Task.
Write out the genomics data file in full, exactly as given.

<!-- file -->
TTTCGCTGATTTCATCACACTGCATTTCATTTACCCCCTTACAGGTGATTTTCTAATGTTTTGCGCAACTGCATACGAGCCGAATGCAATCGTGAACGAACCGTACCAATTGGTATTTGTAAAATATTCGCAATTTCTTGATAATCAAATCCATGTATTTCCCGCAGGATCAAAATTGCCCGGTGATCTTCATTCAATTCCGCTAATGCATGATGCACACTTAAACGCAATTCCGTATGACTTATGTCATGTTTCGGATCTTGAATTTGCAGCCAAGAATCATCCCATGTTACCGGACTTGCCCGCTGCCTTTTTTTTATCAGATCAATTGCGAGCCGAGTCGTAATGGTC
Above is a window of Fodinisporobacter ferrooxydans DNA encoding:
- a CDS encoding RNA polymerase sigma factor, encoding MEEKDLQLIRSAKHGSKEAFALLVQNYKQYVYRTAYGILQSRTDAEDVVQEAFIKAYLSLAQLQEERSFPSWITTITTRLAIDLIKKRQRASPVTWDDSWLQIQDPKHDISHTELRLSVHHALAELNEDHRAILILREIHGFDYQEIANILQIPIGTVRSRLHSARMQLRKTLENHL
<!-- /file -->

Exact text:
TTTCGCTGATTTCATCACACTGCATTTCATTTACCCCCTTACAGGTGATTTTCTAATGTTTTGCGCAACTGCATACGAGCCGAATGCAATCGTGAACGAACCGTACCAATTGGTATTTGTAAAATATTCGCAATTTCTTGATAATCAAATCCATGTATTTCCCGCAGGATCAAAATTGCCCGGTGATCTTCATTCAATTCCGCTAATGCATGATGCACACTTAAACGCAATTCCGTATGACTTATGTCATGTTTCGGATCTTGAATTTGCAGCCAAGAATCATCCCATGTTACCGGACTTGCCCGCTGCCTTTTTTTTATCAGATCAATTGCGAGCCGAGTCGTAATGGTC
Above is a window of Fodinisporobacter ferrooxydans DNA encoding:
- a CDS encoding RNA polymerase sigma factor, encoding MEEKDLQLIRSAKHGSKEAFALLVQNYKQYVYRTAYGILQSRTDAEDVVQEAFIKAYLSLAQLQEERSFPSWITTITTRLAIDLIKKRQRASPVTWDDSWLQIQDPKHDISHTELRLSVHHALAELNEDHRAILILREIHGFDYQEIANILQIPIGTVRSRLHSARMQLRKTLENHL